Sadly, breast cancer is the most frequently diagnosed cancer among women. Nearly 1.4 million women around the world are diagnosed every year. That number does not seem to be going down. You can decrease your chances of getting breast cancer. Although there is no magic formula or vaccine to prevent the disease, statistic and studies tell us a great deal. There are risk factors we cannot control like genetics and gender. Men can get breast cancer, but it is 100 times less likely. Another key risk factor is age. Studies clearly show that the older you are, the more likely you are to get breast cancer. What you can control includes lifestyle choices such as how much physical exercise you get. As you can imagine, you need to keep active. The main question is how much exercise is needed. In one study from the Women’s Health Initiative, as little as 1¼ to 2½ hours per week of brisk walking reduced a woman’s risk by 18%. Walking 10 hours a week reduced the risk a little more. To reduce your risk of breast cancer, the American Cancer Society recommends that adults get at least 150 minutes of moderate intensity or 75 minutes of vigorous intensity activity each week, preferably spread throughout the week. Every woman participating in the Run for Women is doing herself a favor by exercising and staying active. Even survivors have a decreased risk of reoccurrence if they exercise, and I have to constantly keep reminding myself to turn off the computer and get moving
Being active goes hand in hand with keeping your weight under control. Every study indicates that being overweight or obese puts us all at a higher risk for a whole menu of health issues. (Note to self: Just say no to chocolate fudge sundaes in excess and that extra glass of my favorite white wine.) According to the American Cancer Society, those who have 2 to 5 drinks daily have about 1½ times the risk as compared to women who don’t drink at all. Excessive alcohol consumption is also known to increase the risk of developing several other cancers.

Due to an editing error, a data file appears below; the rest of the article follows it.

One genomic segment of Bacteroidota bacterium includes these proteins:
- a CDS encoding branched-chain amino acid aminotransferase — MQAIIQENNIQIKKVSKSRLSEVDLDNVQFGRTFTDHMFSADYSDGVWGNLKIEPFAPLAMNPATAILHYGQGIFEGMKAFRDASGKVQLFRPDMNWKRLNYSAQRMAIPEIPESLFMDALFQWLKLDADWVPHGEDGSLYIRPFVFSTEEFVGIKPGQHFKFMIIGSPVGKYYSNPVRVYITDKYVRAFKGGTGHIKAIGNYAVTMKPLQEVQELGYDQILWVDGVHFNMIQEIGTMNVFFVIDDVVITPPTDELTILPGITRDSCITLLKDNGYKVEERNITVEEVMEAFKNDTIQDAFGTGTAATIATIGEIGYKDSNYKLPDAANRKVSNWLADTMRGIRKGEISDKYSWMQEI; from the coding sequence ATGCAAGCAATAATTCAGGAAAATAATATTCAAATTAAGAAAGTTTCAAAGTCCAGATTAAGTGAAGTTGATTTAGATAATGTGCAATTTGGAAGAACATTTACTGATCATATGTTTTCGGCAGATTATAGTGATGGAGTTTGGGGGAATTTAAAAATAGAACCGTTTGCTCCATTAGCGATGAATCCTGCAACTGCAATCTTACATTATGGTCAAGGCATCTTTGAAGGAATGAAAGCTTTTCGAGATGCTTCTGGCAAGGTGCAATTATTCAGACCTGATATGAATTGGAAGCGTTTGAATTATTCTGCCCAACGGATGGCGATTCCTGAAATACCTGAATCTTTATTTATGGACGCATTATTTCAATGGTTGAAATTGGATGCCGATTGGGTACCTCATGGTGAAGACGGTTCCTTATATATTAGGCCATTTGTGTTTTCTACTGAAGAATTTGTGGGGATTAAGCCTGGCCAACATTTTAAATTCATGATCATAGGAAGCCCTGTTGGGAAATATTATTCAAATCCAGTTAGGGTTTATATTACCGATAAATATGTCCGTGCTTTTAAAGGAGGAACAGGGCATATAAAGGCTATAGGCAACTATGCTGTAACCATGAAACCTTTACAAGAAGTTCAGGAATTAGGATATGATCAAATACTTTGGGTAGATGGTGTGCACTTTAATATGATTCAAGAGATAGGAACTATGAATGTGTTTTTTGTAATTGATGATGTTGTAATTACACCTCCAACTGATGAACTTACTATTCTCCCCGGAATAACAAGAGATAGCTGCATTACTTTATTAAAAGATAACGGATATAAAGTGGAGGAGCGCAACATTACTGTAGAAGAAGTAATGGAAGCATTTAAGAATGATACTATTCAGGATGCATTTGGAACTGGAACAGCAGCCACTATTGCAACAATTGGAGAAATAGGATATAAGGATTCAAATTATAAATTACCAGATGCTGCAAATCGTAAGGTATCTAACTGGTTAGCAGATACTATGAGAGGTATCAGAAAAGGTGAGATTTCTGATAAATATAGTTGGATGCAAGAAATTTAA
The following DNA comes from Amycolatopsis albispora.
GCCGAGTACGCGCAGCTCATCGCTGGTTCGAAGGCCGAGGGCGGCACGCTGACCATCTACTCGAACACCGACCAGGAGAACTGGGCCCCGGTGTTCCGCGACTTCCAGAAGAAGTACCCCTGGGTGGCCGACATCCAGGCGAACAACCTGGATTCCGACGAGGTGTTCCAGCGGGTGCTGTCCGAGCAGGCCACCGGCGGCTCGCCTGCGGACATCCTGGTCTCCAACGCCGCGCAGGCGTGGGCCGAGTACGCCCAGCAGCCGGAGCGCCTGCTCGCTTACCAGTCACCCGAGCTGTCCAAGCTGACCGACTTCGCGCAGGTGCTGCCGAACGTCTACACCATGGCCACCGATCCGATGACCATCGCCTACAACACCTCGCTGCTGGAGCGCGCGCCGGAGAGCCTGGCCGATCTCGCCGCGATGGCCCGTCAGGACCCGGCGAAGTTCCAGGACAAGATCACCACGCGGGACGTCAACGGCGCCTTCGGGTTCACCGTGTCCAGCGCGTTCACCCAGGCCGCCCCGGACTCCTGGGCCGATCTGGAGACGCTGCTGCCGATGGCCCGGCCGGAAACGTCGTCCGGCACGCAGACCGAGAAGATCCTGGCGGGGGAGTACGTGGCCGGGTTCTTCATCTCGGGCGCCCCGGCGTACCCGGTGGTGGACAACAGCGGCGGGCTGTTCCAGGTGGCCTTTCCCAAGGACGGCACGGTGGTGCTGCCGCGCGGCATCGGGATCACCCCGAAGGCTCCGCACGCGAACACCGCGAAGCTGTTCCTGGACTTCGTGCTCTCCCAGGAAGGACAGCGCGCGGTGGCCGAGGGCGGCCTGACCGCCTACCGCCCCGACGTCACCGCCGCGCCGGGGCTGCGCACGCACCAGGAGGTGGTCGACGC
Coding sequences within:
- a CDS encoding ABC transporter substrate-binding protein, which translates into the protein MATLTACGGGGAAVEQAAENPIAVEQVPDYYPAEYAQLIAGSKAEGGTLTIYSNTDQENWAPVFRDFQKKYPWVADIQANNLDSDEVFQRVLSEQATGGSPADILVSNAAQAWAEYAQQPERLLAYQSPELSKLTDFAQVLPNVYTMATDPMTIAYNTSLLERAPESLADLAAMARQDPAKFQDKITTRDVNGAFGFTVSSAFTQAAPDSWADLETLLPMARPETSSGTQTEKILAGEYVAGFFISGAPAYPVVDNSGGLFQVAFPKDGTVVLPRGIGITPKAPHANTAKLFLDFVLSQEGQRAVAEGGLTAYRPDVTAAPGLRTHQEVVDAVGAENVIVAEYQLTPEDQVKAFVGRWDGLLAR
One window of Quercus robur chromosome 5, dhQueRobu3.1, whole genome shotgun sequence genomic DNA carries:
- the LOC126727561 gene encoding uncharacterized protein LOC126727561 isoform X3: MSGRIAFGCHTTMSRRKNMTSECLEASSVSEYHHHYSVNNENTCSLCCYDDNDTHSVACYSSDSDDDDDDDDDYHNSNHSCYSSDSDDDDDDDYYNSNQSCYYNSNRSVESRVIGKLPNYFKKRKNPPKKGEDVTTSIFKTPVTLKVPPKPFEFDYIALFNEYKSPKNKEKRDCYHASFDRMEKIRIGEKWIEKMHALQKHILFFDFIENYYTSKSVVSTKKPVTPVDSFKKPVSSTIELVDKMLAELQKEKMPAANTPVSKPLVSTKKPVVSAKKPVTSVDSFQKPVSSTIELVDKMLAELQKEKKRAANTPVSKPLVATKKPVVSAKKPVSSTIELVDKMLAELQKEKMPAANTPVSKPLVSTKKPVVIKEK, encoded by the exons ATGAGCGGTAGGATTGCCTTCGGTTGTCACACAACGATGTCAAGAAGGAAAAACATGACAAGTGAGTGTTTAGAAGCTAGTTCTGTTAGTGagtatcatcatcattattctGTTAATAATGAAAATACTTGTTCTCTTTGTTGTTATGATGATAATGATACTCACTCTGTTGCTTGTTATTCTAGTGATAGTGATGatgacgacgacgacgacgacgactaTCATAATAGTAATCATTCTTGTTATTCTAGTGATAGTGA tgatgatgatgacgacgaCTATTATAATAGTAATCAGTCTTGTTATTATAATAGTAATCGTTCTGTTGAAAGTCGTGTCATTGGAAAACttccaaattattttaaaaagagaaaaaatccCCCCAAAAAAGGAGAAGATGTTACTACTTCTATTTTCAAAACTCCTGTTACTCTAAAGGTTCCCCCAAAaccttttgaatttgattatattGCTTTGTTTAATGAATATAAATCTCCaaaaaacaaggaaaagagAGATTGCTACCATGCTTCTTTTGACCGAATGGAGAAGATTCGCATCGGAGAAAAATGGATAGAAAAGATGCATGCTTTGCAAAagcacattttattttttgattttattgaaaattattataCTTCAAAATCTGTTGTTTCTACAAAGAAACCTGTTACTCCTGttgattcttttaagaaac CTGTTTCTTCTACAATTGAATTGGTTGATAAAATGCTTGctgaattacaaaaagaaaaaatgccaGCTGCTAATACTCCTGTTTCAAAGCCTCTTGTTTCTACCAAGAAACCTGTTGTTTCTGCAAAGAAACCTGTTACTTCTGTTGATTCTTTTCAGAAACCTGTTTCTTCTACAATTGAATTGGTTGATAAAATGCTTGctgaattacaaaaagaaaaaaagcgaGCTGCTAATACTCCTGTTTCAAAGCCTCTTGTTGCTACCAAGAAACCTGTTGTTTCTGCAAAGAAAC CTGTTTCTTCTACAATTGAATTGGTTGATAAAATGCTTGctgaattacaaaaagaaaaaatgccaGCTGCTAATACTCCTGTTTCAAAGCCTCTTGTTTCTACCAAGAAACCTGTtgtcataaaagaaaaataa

The most excellent news is that more women each are surviving breast cancer. The 5-year survival rate for breast cancer, when caught early before it spreads beyond the breast, is now 98 percent, compared to 74 percent in 1982. The treatments are more successful and so much more is known about how to target the individual diagnosis than it was when I was diagnosed in 2000. I believe some of the breakthroughs are coming because of money and awareness made possible through races like our Run for Women and the Susan B. Komen Race for the Cure which takes place in all other states and many other countries! And don’t forget self- exams and the joys of the breast flattening mammogram. Early detection can literally save your life.
So I hope to continue beginning my summers with the Run for Women. For me and for so many others like me, we are celebrating being alive and being healthy enough to participate. All of us, who have gone through the treatments, know the agony and side effects, and we know of sisters and friends who did not make it. At the finish line, survivors are handed a long stemmed pink carnation. My Team Susitna friends cheer, hug me, and congratulate me each year as though I have won the race, and in a way, I have.
By Sondra Porter